Rowers celebrate Atlantic Christmas
ROWING for hours on end across a vast ocean isn't most people's idea of a perfect way to spend Christmas and Hogmanay.
But for three adventurers from Edinburgh, it was a small price to pay to beat the world record for rowing across the Atlantic.
Leven Brown, Rob Loder-Symonds and Reinhardt Von Hof are more than halfway into their gruelling trek from Gran Canaria to Barbados. And, along with 11 fellow oarsmen on the La Mondiale ocean rowboat, they are on course to break the record for the voyage that was set by a French crew in 1992.
An American team called Orca set off on the same day in a rival record bid, but are currently said to be lagging well behind.
The crossing is the brainchild of 35-year-old stockbroker Mr Brown, a descendent of Christopher Columbus, who rowed across the Atlantic single-handedly two years ago.
After buying and refurbishing the boat used to set the original record, he hand-picked a crew from across the UK and Ireland – including Mr Loder-Symonds, a company director, and Mr Von Hof, a construction management student from the New Town.
They have already broken two records since setting out on December 15, including the furthest distance ever rowed during a 24-hour period – a mammoth 117-miles on January 3. Just before New Year, La Mondiale also became the first-ever ocean rowboat to travel for more than 100 miles per day for nine days in a row.
If they continue at their current speed, the team is due to arrive in Barbados well before their target date of January 19, when they will be met by family members.
Mr Brown's wife, former city milliner Yvette Jelfs, told the Evening News that she was "certain" the rowers would be successful.
She said: "It's been very hard for them, as they are only getting around four hours sleep a day and it is an exhausting challenge.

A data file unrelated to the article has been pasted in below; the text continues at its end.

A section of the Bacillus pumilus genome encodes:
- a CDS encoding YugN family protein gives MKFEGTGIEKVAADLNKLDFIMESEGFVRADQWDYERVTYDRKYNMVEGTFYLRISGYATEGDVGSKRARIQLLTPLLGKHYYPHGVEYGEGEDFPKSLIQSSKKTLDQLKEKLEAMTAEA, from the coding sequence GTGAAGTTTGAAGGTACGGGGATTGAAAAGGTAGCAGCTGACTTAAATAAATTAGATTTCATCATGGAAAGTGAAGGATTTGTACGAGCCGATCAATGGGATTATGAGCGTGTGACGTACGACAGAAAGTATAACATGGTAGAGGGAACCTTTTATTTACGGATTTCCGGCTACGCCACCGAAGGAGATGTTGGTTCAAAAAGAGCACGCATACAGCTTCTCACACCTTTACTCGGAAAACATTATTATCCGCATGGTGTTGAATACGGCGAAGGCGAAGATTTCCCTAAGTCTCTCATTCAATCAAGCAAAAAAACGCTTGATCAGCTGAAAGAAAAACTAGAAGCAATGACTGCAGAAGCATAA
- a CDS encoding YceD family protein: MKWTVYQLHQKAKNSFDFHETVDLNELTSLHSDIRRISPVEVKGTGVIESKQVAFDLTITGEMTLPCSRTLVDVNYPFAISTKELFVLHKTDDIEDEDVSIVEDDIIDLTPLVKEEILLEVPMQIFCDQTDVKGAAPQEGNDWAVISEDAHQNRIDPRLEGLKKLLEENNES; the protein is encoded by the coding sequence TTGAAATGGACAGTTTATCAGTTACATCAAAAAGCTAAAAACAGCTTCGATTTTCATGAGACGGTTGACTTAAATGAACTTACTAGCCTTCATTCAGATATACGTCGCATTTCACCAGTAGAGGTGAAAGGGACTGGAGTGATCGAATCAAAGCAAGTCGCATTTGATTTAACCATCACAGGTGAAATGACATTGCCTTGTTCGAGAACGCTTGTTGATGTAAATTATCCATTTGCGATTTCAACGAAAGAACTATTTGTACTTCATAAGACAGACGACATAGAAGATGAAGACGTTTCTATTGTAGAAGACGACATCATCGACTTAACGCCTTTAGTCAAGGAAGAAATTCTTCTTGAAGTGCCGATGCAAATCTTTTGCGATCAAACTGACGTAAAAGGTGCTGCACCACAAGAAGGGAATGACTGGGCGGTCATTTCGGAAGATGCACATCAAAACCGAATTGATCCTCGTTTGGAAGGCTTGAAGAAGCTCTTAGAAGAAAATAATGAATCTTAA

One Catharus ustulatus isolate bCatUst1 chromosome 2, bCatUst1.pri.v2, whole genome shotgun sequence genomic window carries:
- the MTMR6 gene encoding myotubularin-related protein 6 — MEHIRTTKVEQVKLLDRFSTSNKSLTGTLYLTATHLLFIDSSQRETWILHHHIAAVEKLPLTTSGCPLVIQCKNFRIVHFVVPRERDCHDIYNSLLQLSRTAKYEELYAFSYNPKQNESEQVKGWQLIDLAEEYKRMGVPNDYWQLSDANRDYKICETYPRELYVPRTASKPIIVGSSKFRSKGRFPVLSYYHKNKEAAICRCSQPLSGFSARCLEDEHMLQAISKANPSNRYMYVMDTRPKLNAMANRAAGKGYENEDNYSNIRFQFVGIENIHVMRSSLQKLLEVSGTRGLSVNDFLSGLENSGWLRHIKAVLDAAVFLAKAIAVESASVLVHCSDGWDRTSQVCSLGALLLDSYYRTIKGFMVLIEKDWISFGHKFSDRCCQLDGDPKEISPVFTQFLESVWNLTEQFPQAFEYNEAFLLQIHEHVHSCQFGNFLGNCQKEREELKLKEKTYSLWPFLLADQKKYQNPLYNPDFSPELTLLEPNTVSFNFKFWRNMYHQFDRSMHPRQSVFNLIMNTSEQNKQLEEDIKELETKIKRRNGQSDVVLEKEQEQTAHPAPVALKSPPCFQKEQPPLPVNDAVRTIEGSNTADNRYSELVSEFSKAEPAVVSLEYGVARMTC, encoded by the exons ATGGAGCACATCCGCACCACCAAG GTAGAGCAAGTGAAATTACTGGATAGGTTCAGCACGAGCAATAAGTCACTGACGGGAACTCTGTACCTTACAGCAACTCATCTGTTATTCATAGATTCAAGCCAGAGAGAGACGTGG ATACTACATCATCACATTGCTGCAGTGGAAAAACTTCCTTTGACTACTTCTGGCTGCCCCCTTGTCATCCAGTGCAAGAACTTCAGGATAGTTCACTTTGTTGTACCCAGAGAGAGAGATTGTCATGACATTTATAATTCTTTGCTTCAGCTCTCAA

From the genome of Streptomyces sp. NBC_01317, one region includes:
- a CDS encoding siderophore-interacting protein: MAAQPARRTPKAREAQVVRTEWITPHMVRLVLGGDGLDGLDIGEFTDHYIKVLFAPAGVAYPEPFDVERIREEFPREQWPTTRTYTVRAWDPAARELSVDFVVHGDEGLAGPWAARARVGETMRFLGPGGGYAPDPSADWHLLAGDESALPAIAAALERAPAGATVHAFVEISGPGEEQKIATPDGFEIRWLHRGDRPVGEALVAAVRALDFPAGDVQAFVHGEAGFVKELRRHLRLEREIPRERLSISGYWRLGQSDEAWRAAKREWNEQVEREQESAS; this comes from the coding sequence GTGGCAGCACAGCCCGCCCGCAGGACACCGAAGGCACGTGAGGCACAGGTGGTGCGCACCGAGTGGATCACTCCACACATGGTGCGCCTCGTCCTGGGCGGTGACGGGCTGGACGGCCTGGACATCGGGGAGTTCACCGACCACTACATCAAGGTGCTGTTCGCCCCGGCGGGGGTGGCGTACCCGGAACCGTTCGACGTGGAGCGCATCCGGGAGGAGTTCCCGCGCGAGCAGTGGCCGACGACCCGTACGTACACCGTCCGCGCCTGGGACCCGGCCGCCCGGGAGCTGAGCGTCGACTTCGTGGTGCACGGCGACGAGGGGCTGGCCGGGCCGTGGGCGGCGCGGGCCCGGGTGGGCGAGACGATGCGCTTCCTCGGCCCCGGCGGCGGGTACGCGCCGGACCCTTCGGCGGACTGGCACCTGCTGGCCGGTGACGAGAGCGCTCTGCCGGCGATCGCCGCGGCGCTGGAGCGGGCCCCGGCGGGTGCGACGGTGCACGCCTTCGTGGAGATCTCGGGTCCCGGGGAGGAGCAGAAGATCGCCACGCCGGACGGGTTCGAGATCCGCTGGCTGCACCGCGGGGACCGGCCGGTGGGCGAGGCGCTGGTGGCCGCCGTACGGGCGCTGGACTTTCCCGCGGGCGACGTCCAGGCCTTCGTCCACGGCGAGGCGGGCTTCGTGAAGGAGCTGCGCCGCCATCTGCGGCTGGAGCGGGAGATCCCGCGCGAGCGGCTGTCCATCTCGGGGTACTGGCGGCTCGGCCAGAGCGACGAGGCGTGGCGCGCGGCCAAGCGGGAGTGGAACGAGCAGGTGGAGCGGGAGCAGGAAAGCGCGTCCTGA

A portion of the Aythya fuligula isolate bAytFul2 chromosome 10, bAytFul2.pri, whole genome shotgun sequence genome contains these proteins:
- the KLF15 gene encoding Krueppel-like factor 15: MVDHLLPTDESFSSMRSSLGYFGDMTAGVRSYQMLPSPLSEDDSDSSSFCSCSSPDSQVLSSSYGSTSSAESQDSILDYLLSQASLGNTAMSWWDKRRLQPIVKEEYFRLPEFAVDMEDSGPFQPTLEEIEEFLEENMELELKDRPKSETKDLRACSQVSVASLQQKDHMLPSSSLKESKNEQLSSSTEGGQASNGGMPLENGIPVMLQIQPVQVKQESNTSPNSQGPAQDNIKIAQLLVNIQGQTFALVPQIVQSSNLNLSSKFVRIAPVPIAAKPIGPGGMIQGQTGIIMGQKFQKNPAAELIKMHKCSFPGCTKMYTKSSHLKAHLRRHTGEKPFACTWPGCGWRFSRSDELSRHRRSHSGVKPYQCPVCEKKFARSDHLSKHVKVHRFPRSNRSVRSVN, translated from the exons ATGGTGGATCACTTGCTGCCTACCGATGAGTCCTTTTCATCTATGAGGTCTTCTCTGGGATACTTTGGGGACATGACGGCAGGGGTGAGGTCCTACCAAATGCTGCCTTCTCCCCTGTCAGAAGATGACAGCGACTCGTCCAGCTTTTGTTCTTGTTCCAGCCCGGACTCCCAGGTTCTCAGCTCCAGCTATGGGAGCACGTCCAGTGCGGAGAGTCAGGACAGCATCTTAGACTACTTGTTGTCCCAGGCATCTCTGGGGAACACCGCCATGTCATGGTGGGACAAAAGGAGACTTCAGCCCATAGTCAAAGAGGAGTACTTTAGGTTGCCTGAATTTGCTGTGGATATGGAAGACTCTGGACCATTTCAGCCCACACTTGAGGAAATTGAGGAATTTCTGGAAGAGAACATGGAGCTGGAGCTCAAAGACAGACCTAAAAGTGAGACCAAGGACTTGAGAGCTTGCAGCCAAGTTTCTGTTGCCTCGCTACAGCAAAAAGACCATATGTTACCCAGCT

"We don't get the chance to speak to them much, as they are going flat out trying to break the record, so we're having to rely on their blogs to find out what is happening. They have a satellite phone and got to speak to their families on Christmas and New Year, but that was the only real perk for those days.
"Some of them caught a stomach bug before the trip and were quite sick at the start of the voyage but, thankfully, it has now passed and they are storming on ahead."
Mr Von Hof has dedicated the record-breaking attempt to his father, who died in December – just days after the voyage began.
In a blog from the ocean the day after hearing the news, Mr Von Hof said: "I am devastated by the news of the death of my father but I must carry on rowing with the 13 men who will be my family for the next month."
To set a new record, the crew must complete the route in less than 35 days, 8hrs and 30mins. All the crew are undertaking the challenge to raise money for charity.
LIFE ON THE OCEAN WAVE
DURING brief breaks from rowing, most of the crew members give a taste of life at sea in regular blogs. Here a few extracts:
Ray Carroll, December 25: Wow, what an evening. We careered and surfed along all night into the moonlight and sometimes cloudy skies. I can only compare the experience to Disneyland. Think of its wildest roller coaster, multiply by two and then make it unending, and you'll appreciate the mix of adrenaline and terror we feel.
Mike Tooth, December 26: You may have guessed that I wasn't really with it yesterday. I think the emotion of opening the Xmas cards and pressies (and) seeing the photos of the children made me feel decidedly down. We had a sing-song of carols whilst rowing away, though the 12 days of Xmas became quite very amusing as nobody knew what the pressies were after five gold rings!!
Leven Brown, December 26: The aches and pains are ever present and there is an increasing awareness aboard that not all of ocean rowing is physical – it is a great mental battle to keep one's self-motivated and to prevent one's self becoming burdened by individual circumstance.
Leven Brown, December 29: Spirits on board remain very high – we play music by day and shout propaganda messages at night!!
Mike Tooth, January 4: Since last blog, we have raced across the ocean and have now achieved another world record, for the furthest distance covered in a day – 117 miles.
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Thursday 20 June 2013
Temperature: 11 C to 19 C
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